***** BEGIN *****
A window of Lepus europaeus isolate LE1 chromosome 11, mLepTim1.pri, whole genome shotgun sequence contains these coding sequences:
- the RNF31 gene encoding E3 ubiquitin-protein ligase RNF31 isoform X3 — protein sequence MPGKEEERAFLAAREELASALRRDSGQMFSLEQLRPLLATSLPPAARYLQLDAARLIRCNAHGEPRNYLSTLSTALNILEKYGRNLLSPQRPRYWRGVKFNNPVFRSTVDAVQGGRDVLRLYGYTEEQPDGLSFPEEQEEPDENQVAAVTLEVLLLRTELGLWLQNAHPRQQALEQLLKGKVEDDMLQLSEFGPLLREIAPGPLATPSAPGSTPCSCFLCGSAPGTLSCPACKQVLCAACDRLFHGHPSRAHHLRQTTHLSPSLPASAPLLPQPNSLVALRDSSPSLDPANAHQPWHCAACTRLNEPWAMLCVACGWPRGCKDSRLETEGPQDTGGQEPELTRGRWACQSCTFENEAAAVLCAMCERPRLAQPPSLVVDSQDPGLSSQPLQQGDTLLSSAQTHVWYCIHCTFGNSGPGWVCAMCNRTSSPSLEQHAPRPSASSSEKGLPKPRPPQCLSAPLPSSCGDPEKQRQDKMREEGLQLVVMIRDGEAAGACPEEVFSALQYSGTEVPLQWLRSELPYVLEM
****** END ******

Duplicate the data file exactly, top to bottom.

A window of Lepus europaeus isolate LE1 chromosome 11, mLepTim1.pri, whole genome shotgun sequence contains these coding sequences:
- the RNF31 gene encoding E3 ubiquitin-protein ligase RNF31 isoform X3 — protein sequence MPGKEEERAFLAAREELASALRRDSGQMFSLEQLRPLLATSLPPAARYLQLDAARLIRCNAHGEPRNYLSTLSTALNILEKYGRNLLSPQRPRYWRGVKFNNPVFRSTVDAVQGGRDVLRLYGYTEEQPDGLSFPEEQEEPDENQVAAVTLEVLLLRTELGLWLQNAHPRQQALEQLLKGKVEDDMLQLSEFGPLLREIAPGPLATPSAPGSTPCSCFLCGSAPGTLSCPACKQVLCAACDRLFHGHPSRAHHLRQTTHLSPSLPASAPLLPQPNSLVALRDSSPSLDPANAHQPWHCAACTRLNEPWAMLCVACGWPRGCKDSRLETEGPQDTGGQEPELTRGRWACQSCTFENEAAAVLCAMCERPRLAQPPSLVVDSQDPGLSSQPLQQGDTLLSSAQTHVWYCIHCTFGNSGPGWVCAMCNRTSSPSLEQHAPRPSASSSEKGLPKPRPPQCLSAPLPSSCGDPEKQRQDKMREEGLQLVVMIRDGEAAGACPEEVFSALQYSGTEVPLQWLRSELPYVLEM